Photos and text by Stacie Joy
Part two in our ongoing coverage of the asylum seeker
respite center in the East Village
respite center in the East Village
An asylum seeker asked me where he could get a job. He said his fellow asylum seekers are asking everywhere and are desperate to work — any kind of work.
Two people showed me immigration paperwork that had them set to appear in Texas and Philadelphia, respectively, tomorrow. I use Google translate to help me with complicated translation — and they ask how far Texas is and if it’s possible to “get a ticket there.”
Several people (most from Colombia) show me paperwork for BI SmartLINK. This immigration phone app can monitor them and provide case management, but they don’t have Wi-Fi or cellular service, so they can’t make their scheduled phone appointments. I asked some local businesses near the site — the former St. Brigid's School on Seventh Street and Avenue B — if they could share Wi-Fi passwords, but they all declined.
I am also told that meals didn’t show up again yesterday, and folks are hungry. C&B Café donates some items: croissants, focaccia, donuts, sourdough — and the bags are empty before everyone gets something to eat. I contacted EVLovesNYC again to plan for another Sunday delivery — but their funds are dwindling. They believe they can do 100 meals for Sunday, and we talk about how to maximize meal planning on a budget.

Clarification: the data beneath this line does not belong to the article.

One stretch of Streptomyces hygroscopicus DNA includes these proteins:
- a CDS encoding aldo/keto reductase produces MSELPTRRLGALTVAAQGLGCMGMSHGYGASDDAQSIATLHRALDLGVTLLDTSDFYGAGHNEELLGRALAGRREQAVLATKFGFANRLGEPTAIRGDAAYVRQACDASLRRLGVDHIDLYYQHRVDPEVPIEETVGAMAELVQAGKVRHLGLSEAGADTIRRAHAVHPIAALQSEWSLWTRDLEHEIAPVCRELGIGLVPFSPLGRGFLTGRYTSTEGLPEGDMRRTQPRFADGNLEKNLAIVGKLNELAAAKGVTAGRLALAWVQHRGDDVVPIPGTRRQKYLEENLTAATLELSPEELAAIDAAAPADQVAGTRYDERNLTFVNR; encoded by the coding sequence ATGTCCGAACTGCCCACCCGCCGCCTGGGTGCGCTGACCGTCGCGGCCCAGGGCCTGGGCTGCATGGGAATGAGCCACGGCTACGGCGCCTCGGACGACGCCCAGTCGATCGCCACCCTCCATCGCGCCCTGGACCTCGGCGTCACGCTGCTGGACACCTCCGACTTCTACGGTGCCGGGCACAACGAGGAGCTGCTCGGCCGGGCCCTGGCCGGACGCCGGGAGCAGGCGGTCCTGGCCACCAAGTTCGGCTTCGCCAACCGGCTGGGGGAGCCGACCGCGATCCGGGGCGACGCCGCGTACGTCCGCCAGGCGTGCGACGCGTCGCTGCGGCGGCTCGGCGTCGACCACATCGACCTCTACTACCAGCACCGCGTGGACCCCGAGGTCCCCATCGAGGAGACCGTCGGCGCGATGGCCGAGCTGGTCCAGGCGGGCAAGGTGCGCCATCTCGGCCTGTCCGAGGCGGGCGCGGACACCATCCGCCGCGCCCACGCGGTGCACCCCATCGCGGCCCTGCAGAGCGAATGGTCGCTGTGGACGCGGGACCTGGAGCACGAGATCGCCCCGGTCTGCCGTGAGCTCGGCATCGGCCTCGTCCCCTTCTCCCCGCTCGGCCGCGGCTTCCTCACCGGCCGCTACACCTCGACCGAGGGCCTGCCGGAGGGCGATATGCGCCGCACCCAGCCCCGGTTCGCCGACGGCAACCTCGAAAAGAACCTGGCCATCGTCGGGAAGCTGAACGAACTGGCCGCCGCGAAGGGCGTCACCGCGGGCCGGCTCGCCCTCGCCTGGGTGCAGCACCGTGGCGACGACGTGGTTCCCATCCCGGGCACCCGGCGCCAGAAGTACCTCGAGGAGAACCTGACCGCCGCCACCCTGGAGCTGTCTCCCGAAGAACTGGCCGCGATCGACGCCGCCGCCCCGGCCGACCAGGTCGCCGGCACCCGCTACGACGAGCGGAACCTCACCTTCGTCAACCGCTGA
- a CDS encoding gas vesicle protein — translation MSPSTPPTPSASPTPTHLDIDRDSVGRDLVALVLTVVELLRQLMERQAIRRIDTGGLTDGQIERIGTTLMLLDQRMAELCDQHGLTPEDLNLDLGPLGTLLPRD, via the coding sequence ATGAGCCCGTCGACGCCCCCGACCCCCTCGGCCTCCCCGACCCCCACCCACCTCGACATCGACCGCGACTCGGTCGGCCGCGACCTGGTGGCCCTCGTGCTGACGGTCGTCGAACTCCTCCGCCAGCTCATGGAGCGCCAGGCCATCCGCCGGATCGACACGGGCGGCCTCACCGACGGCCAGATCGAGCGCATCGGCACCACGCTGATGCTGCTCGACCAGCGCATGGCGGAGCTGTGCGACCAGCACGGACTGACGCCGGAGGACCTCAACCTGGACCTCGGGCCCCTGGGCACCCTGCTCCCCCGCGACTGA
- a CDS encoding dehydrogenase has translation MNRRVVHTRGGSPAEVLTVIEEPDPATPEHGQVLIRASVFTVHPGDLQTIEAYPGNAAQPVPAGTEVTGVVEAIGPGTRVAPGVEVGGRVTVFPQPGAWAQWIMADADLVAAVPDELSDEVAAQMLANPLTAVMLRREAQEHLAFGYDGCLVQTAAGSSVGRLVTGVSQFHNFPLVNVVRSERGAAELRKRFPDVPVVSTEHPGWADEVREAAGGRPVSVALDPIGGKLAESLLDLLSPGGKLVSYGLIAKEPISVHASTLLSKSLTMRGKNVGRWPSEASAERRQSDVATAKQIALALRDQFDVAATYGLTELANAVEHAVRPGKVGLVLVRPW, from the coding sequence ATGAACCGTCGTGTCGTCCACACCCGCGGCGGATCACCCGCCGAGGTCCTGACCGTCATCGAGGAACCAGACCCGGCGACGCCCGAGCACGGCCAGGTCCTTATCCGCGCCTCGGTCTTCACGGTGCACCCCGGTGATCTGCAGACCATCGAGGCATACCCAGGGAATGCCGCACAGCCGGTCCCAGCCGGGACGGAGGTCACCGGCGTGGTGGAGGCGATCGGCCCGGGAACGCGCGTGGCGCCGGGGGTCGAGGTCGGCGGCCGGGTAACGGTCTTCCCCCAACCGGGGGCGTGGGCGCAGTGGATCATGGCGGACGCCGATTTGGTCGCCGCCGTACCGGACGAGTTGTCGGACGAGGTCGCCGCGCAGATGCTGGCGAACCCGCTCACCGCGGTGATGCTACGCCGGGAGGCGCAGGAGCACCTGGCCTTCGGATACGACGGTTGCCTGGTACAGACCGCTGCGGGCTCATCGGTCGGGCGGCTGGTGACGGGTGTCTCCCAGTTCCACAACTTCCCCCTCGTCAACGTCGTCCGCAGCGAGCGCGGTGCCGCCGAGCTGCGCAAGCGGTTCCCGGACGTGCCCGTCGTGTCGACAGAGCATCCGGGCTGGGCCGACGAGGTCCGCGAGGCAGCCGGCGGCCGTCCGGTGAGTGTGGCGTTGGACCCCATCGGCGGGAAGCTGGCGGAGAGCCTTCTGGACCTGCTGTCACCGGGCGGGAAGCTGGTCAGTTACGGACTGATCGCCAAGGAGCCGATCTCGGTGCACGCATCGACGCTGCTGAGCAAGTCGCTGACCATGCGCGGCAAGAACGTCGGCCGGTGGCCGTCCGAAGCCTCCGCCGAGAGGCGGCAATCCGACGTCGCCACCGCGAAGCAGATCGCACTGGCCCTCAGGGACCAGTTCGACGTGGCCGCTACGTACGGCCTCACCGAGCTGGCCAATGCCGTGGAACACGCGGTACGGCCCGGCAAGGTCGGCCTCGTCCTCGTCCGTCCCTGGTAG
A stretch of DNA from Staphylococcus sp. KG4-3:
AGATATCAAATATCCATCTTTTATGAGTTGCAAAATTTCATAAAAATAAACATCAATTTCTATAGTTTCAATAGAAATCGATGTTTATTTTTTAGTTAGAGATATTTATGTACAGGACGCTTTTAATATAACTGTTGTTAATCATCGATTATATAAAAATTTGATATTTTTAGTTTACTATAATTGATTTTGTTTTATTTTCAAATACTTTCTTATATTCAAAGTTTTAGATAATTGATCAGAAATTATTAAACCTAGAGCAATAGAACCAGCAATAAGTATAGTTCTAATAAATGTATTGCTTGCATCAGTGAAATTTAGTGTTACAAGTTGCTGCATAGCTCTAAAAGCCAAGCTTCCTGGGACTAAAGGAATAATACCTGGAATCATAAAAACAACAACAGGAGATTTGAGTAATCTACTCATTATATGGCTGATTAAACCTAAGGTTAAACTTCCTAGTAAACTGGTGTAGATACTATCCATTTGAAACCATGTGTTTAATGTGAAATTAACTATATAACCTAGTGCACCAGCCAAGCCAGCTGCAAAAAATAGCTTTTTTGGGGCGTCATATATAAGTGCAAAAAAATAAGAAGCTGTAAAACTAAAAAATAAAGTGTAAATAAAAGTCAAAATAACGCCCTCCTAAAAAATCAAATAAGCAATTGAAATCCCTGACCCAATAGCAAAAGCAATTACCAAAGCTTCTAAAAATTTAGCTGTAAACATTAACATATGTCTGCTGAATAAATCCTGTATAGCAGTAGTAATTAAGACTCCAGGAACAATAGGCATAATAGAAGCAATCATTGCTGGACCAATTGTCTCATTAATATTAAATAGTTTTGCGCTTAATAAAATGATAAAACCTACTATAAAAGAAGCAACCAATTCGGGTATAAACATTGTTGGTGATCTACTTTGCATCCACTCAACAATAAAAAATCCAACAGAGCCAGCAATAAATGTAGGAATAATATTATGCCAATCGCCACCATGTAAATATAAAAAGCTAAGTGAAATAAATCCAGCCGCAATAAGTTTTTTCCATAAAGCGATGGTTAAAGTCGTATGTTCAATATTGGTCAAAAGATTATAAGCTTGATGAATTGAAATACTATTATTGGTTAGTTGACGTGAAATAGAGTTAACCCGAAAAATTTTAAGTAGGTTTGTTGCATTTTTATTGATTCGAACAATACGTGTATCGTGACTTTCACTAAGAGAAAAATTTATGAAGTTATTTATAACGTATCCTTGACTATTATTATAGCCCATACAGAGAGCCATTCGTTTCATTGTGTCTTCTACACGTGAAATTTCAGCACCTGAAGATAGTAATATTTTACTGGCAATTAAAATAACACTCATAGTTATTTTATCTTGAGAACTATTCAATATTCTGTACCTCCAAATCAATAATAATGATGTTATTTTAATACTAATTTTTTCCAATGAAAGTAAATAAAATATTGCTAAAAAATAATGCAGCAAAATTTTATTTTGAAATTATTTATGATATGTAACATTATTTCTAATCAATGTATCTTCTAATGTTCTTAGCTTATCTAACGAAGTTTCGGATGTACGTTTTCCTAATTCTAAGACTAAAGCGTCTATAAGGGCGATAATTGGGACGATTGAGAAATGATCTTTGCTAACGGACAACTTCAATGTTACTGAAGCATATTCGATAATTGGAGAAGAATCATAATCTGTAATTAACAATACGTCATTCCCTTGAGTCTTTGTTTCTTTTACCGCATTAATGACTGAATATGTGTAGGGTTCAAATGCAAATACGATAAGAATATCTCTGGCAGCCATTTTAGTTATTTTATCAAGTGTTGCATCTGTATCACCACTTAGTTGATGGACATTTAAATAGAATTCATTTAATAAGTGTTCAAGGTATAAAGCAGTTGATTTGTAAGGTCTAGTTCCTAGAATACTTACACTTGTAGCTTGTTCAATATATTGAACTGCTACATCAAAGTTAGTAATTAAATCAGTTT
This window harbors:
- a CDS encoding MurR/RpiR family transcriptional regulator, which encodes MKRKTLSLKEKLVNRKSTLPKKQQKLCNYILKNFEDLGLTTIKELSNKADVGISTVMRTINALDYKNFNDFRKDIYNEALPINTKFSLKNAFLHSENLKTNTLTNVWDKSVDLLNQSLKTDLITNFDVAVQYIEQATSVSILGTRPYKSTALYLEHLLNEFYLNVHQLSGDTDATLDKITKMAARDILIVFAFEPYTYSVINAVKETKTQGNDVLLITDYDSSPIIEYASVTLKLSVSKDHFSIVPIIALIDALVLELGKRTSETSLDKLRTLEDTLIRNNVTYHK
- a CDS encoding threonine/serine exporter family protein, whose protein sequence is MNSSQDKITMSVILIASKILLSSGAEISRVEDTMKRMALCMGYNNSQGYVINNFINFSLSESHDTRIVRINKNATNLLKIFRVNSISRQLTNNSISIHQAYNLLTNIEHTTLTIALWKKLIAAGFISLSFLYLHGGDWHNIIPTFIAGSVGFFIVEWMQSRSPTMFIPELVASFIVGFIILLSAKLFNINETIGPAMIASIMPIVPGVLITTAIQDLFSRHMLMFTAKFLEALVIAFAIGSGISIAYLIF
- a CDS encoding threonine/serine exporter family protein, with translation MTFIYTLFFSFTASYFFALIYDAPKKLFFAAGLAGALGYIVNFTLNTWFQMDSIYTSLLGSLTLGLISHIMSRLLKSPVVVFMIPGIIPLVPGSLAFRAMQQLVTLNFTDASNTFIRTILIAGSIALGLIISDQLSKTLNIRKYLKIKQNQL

At this point, the site is being monitored 24/7 by officers from the 9th Precinct. None have been inside the site, and they tell me that the orders have come from high up the command chain, above the Precinct’s commanding officer — to monitor all the respite center sites, not just the one in the East Village. I ask if they can turn the flashing lights off, which they do. They seem mostly interested in being helpful but unsure exactly how to do so.
I had spotted a sign warning about a “men’s shelter” (misspelled as a “men shetler”) opening up in Tompkins Square Park, at the playground near Seventh Street and Avenue B. I ask the officers if they expect protests, but they say no; they have no reason to believe there will be any problems. They just want to make sure everything is calm on the street.
They keep him restrained even after they are made aware that he’s a local elected official representing the district the center is located in. Epstein explains that Mayor Adam’s senior advisor Diane Savino made the appointment for him, but no one seems inclined to allow him in, and he is escorted out. To date, he hasn’t been allowed to see the facility.
On Monday, we take all the community-donated clothes and supplies and set up a Free Store outside the center. Nearly 100 of the asylum seekers line up to receive supplies, and in a touching twist, they all step aside and announce “women first,” and the women come and claim their clothes and supplies before the men. I am charmed by that.
One staffer lets me in to drop off the rest of the clothing, and I notice something optimistic: The coffeepot — previously deemed an unacceptable item — has finally been set up and is clearly being used by everyone. I smile; it’s a good sign.
Items can be brought to Epstein’s office at 107-109 Avenue B at Seventh Street on the following dates and times:
• Thursday, June 1, 3-5:30 p.m.
• Tuesday, June 6, 10 a.m.-2 p.m.
• Thursday, June 8, 3-5:30 p.m.
• Tuesday, June 13, 10 a.m.-2 p.m.
Previously on EV Grieve: